Anyway, I opened the bucket on the 8th day and racked the content into a carboy (with a package of Columbus and a package of Centennial inside already). Color looked ok, smell was ok and the taste a bit bitter; ok for me. Not crisp. Not clear. No worry. Capped the carboy with the air lock. Then I went back to the recipe for a checkup – because when I got those two packages of hops for the second stage of fermentation, I found two remaining packages in my recipe pack!! One is glucose (for bottling), and one pound bag of brown sugar. Yes, I checked the recipe, there was that one pound. Scanning down the instruction, and there it was – add malt extract AND brown sugar!! Oh no. I skipped completely – smart alley not looking at the recipe when doing the wort!! No wonder the yeast was not happy. They were not fed right with the sugar, seriously reducing their fermenting behaviour.

Ok, to save myself, I panically dumped the whole pound into the carboy and wish myself luck. To be continued.

Back to Title of this post – that would be my first try to a name of the bar that I am trying to start. Good luck to me. More on this later.

Visibility Home (original post: April 5, 2013)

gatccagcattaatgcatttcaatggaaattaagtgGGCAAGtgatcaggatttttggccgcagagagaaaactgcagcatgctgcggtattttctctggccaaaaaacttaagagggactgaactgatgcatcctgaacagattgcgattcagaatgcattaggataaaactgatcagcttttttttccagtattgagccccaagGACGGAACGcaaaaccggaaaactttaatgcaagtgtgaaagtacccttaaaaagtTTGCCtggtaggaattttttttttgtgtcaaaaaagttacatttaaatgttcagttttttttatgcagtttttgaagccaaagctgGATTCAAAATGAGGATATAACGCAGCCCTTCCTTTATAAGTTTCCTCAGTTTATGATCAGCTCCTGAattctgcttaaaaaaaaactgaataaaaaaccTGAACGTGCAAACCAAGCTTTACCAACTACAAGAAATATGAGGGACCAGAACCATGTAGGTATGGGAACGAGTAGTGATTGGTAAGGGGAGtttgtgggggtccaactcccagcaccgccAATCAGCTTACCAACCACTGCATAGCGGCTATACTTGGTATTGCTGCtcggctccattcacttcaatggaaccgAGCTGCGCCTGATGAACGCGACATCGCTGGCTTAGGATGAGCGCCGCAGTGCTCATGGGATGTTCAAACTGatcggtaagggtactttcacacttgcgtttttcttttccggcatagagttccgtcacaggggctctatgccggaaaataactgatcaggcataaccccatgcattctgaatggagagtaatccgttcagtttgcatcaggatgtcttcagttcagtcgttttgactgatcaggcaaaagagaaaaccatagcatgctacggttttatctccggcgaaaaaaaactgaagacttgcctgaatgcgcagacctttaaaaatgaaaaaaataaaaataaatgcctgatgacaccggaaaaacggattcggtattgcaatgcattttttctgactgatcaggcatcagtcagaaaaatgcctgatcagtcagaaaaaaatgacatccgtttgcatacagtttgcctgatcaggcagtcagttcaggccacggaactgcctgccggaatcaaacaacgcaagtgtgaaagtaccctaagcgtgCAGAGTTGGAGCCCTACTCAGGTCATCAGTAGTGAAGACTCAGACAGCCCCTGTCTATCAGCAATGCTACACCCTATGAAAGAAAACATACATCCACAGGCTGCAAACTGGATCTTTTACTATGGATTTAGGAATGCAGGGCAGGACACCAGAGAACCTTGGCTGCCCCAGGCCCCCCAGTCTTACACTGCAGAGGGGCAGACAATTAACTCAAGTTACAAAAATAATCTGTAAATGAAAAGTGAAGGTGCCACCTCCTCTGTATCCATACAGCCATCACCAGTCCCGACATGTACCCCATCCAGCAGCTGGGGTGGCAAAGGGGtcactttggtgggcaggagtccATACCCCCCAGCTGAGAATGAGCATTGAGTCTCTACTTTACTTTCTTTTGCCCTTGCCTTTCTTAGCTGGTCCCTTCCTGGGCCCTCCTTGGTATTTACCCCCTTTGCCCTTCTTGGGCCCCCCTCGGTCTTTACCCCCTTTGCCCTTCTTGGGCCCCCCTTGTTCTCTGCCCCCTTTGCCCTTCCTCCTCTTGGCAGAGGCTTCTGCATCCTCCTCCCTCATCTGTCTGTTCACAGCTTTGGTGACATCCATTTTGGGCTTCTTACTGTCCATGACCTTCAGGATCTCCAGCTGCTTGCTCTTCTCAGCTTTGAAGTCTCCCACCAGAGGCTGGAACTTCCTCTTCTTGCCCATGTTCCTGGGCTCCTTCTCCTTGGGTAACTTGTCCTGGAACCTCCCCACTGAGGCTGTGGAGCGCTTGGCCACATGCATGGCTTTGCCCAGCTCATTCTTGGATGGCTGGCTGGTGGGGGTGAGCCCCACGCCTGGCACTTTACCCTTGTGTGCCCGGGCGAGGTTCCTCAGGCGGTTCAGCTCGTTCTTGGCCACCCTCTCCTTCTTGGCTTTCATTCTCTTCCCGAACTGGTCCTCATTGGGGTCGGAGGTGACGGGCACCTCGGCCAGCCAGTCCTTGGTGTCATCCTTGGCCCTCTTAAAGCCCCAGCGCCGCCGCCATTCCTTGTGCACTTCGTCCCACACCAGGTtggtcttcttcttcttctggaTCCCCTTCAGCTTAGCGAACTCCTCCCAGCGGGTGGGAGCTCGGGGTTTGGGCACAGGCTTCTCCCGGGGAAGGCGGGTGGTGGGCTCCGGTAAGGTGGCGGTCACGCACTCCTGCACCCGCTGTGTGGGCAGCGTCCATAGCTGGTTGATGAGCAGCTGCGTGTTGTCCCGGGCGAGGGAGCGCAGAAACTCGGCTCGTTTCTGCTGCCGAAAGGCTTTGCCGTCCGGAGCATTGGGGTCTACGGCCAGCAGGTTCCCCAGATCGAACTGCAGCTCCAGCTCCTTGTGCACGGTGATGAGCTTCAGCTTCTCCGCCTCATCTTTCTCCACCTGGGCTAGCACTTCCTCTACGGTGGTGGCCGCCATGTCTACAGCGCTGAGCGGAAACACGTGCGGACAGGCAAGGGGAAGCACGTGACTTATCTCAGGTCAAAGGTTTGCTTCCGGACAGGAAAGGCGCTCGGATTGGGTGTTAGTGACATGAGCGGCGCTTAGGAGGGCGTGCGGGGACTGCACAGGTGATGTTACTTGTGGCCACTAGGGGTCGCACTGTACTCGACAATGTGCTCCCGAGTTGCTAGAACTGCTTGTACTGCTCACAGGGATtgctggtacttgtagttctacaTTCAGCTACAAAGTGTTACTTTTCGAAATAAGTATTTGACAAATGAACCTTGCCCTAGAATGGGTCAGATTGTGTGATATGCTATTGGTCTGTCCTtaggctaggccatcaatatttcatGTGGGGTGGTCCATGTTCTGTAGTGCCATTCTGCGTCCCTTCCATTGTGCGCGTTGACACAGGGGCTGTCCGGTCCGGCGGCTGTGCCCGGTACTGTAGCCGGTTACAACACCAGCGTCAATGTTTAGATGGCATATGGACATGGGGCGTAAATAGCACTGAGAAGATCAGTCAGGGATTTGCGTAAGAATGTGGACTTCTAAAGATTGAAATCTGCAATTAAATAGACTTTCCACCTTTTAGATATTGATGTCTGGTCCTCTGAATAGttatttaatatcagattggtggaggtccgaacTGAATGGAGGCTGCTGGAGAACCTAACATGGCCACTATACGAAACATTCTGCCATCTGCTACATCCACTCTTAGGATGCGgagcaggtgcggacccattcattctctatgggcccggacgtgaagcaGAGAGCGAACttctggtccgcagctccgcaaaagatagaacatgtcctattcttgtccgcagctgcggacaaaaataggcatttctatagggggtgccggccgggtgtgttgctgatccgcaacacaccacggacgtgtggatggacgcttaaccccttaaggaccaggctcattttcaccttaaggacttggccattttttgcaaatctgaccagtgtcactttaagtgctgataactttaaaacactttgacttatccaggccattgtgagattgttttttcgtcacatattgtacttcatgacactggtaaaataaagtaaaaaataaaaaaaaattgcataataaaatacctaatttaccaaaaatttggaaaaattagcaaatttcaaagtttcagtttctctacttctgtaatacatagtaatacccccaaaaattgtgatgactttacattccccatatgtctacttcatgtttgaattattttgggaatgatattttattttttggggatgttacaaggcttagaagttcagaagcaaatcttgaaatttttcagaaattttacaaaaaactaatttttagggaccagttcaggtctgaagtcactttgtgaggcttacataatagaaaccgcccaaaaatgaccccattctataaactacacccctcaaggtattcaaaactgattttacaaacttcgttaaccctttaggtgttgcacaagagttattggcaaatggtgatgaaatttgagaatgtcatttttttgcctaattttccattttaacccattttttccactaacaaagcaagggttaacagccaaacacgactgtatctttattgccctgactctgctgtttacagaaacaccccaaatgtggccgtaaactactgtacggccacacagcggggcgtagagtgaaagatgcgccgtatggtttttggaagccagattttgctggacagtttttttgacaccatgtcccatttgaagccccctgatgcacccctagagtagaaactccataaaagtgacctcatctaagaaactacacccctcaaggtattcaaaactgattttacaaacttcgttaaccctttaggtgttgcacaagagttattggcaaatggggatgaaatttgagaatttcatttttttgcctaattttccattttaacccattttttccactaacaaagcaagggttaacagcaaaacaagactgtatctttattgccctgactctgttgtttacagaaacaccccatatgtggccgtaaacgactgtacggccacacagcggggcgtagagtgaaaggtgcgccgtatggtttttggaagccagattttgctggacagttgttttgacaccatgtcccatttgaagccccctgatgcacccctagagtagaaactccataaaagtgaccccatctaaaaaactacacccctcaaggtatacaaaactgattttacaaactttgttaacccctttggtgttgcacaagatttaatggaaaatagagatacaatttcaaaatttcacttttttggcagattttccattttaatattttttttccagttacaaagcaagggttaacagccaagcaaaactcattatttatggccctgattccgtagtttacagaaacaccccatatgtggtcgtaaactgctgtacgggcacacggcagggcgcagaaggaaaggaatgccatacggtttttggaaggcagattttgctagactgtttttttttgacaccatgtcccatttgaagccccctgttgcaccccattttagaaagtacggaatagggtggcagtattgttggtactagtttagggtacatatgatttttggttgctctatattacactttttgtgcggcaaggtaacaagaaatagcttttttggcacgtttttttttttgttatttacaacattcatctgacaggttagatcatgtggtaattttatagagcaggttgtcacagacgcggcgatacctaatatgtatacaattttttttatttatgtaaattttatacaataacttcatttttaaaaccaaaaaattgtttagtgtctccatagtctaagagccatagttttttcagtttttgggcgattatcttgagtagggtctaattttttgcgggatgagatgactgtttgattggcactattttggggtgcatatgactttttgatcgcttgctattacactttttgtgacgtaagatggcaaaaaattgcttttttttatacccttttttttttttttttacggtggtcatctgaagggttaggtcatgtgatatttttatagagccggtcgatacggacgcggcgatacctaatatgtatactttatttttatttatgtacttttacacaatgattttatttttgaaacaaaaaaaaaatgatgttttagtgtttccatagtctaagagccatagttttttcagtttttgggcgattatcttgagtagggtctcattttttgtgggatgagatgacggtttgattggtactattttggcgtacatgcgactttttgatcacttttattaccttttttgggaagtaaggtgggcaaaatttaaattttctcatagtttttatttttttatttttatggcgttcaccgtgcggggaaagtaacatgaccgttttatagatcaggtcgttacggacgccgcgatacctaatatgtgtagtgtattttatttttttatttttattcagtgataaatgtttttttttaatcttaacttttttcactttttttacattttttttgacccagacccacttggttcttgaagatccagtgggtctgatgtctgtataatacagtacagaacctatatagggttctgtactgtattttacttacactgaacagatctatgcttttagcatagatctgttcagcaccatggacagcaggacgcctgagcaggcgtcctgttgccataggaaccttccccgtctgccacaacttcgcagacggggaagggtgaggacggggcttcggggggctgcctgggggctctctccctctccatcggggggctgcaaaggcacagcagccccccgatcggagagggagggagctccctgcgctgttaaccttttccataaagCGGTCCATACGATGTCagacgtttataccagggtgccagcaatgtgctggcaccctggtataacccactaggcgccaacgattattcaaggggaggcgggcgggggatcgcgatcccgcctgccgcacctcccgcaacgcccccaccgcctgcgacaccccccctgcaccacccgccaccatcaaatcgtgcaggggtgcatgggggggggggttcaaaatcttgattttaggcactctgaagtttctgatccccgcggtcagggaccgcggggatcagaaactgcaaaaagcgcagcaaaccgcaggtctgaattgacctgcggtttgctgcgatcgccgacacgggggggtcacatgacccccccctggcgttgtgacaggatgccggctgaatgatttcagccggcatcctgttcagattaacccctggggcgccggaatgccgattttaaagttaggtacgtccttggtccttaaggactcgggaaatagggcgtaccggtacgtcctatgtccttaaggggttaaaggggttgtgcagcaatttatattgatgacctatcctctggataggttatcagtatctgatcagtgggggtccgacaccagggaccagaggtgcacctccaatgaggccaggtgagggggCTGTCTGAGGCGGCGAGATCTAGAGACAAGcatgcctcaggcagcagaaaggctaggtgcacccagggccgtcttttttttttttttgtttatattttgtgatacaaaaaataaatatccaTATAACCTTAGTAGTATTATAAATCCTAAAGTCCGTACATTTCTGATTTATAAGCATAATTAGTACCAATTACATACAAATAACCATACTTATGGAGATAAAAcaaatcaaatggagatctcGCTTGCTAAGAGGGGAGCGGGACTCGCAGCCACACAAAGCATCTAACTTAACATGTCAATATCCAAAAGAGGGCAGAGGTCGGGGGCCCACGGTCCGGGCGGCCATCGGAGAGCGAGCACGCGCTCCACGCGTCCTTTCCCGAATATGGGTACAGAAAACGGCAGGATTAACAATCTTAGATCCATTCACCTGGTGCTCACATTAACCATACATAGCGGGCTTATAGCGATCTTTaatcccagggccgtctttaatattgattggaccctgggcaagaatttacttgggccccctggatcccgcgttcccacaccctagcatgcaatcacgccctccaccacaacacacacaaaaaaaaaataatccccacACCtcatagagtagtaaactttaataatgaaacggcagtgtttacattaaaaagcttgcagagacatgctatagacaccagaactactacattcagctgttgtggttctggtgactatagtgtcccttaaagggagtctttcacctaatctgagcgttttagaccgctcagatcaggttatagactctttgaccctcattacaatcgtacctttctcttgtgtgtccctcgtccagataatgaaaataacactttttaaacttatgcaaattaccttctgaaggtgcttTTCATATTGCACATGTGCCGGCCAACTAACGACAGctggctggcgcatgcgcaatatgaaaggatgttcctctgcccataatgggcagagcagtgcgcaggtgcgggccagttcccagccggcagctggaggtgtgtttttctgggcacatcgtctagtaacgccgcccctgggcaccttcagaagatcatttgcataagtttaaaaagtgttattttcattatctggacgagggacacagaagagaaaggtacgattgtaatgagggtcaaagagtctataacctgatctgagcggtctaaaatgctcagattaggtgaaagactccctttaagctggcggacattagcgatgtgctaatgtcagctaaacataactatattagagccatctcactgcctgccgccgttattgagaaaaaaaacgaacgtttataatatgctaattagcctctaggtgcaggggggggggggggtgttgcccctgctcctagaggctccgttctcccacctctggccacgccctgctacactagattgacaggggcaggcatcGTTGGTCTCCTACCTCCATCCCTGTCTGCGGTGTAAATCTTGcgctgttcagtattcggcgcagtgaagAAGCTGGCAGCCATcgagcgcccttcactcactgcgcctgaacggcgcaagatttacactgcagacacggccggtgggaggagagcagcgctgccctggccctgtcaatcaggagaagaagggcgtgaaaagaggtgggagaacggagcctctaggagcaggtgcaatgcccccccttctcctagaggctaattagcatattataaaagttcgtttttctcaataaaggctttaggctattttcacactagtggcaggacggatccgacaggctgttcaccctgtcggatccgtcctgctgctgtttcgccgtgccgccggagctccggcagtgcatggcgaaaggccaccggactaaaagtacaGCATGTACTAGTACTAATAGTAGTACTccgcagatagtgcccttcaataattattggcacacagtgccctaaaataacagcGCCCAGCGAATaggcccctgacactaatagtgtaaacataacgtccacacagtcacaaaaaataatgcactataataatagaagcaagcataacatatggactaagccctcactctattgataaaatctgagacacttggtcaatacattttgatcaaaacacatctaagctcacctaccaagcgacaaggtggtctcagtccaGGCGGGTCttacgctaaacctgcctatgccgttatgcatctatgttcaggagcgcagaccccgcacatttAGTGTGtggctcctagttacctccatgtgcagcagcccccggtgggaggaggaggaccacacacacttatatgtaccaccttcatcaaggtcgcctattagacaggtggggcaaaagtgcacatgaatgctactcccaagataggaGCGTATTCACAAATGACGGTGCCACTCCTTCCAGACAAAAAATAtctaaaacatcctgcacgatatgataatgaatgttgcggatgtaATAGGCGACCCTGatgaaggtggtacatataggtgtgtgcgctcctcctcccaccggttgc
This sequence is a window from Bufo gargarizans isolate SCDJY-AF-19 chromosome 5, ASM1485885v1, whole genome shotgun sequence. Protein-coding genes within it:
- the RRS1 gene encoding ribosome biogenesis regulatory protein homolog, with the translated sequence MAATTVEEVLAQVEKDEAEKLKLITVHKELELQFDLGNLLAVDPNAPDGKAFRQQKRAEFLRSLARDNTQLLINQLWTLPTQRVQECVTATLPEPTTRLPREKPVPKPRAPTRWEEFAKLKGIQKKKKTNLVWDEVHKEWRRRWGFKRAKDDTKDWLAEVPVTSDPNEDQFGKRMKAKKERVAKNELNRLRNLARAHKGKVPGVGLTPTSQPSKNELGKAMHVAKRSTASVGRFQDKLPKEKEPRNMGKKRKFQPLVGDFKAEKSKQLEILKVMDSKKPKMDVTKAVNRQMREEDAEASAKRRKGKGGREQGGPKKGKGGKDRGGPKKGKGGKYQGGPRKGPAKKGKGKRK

It is not a phone. It is not an OS. It is just a ‘family of apps.’ Well, that was said about ‘Facebook Home’ – from our view, an integrative presentation of what concerns you most when you wake up in the morning. So much as we label the web is now migrating into an integrative era. We are used to getting a software in a box that satisfies an identified need that can be enabled by starting that software in a computer, or now that compute node in the cloud. Nonetheless, we don’t expect there is one software that can be customized to do what one wants to do, from word processing to that Facebook posting. It is unlikely in my lifetime that Adobe and Microsoft will become one company that an Adobe Home software package can allow me to do any fancy creative suite manipulation while I am in powerpoint – really, I just want to remove that dimple from the person in that image I grab off the Internet. Tough. As tough as the reasoning behind gay marriage arguments.